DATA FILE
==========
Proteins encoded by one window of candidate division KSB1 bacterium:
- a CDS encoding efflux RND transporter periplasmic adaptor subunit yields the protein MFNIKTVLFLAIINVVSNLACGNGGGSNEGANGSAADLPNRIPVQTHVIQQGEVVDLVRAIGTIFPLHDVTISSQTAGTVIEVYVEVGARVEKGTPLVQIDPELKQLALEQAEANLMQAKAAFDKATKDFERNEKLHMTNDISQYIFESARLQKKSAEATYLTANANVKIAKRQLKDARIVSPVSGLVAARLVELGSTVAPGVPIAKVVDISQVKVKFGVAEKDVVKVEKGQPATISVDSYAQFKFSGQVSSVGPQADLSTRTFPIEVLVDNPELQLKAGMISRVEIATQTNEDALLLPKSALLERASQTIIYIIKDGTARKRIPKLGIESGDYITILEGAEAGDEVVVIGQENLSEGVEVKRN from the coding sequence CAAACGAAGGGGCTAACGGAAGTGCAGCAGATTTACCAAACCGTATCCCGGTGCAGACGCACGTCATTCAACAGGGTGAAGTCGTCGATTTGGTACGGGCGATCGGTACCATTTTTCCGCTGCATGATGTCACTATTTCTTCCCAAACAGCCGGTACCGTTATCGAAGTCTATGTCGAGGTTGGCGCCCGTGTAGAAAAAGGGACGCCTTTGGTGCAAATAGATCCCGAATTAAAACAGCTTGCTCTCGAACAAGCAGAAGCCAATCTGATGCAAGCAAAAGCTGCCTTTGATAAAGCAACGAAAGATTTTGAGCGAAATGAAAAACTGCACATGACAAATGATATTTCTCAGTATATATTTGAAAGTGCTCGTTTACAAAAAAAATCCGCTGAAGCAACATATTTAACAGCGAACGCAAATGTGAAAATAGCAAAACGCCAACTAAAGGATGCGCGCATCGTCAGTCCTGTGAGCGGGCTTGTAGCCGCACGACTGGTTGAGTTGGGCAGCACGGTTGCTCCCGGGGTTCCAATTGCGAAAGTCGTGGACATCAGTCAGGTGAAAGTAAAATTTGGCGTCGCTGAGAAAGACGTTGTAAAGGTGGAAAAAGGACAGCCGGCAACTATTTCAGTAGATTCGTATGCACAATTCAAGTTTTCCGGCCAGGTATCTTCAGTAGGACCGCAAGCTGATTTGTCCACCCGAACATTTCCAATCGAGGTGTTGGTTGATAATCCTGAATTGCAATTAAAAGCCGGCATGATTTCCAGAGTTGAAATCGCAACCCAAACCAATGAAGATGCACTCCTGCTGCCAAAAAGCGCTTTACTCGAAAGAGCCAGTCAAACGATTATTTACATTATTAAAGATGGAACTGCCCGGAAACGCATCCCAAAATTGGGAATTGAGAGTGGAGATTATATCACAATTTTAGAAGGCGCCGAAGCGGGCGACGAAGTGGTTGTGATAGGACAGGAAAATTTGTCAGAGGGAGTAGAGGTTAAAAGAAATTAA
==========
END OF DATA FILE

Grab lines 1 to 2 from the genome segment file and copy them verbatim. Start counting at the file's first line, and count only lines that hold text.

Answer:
Proteins encoded by one window of candidate division KSB1 bacterium:
- a CDS encoding efflux RND transporter periplasmic adaptor subunit yields the protein MFNIKTVLFLAIINVVSNLACGNGGGSNEGANGSAADLPNRIPVQTHVIQQGEVVDLVRAIGTIFPLHDVTISSQTAGTVIEVYVEVGARVEKGTPLVQIDPELKQLALEQAEANLMQAKAAFDKATKDFERNEKLHMTNDISQYIFESARLQKKSAEATYLTANANVKIAKRQLKDARIVSPVSGLVAARLVELGSTVAPGVPIAKVVDISQVKVKFGVAEKDVVKVEKGQPATISVDSYAQFKFSGQVSSVGPQADLSTRTFPIEVLVDNPELQLKAGMISRVEIATQTNEDALLLPKSALLERASQTIIYIIKDGTARKRIPKLGIESGDYITILEGAEAGDEVVVIGQENLSEGVEVKRN from the coding sequence CAAACGAAGGGGCTAACGGAAGTGCAGCAGATTTACCAAACCGTATCCCGGTGCAGACGCACGTCATTCAACAGGGTGAAGTCGTCGATTTGGTACGGGCGATCGGTACCATTTTTCCGCTGCATGATGTCACTATTTCTTCCCAAACAGCCGGTACCGTTATCGAAGTCTATGTCGAGGTTGGCGCCCGTGTAGAAAAAGGGACGCCTTTGGTGCAAATAGATCCCGAATTAAAACAGCTTGCTCTCGAACAAGCAGAAGCCAATCTGATGCAAGCAAAAGCTGCCTTTGATAAAGCAACGAAAGATTTTGAGCGAAATGAAAAACTGCACATGACAAATGATATTTCTCAGTATATATTTGAAAGTGCTCGTTTACAAAAAAAATCCGCTGAAGCAACATATTTAACAGCGAACGCAAATGTGAAAATAGCAAAACGCCAACTAAAGGATGCGCGCATCGTCAGTCCTGTGAGCGGGCTTGTAGCCGCACGACTGGTTGAGTTGGGCAGCACGGTTGCTCCCGGGGTTCCAATTGCGAAAGTCGTGGACATCAGTCAGGTGAAAGTAAAATTTGGCGTCGCTGAGAAAGACGTTGTAAAGGTGGAAAAAGGACAGCCGGCAACTATTTCAGTAGATTCGTATGCACAATTCAAGTTTTCCGGCCAGGTATCTTCAGTAGGACCGCAAGCTGATTTGTCCACCCGAACATTTCCAATCGAGGTGTTGGTTGATAATCCTGAATTGCAATTAAAAGCCGGCATGATTTCCAGAGTTGAAATCGCAACCCAAACCAATGAAGATGCACTCCTGCTGCCAAAAAGCGCTTTACTCGAAAGAGCCAGTCAAACGATTATTTACATTATTAAAGATGGAACTGCCCGGAAACGCATCCCAAAATTGGGAATTGAGAGTGGAGATTATATCACAATTTTAGAAGGCGCCGAAGCGGGCGACGAAGTGGTTGTGATAGGACAGGAAAATTTGTCAGAGGGAGTAGAGGTTAAAAGAAATTAA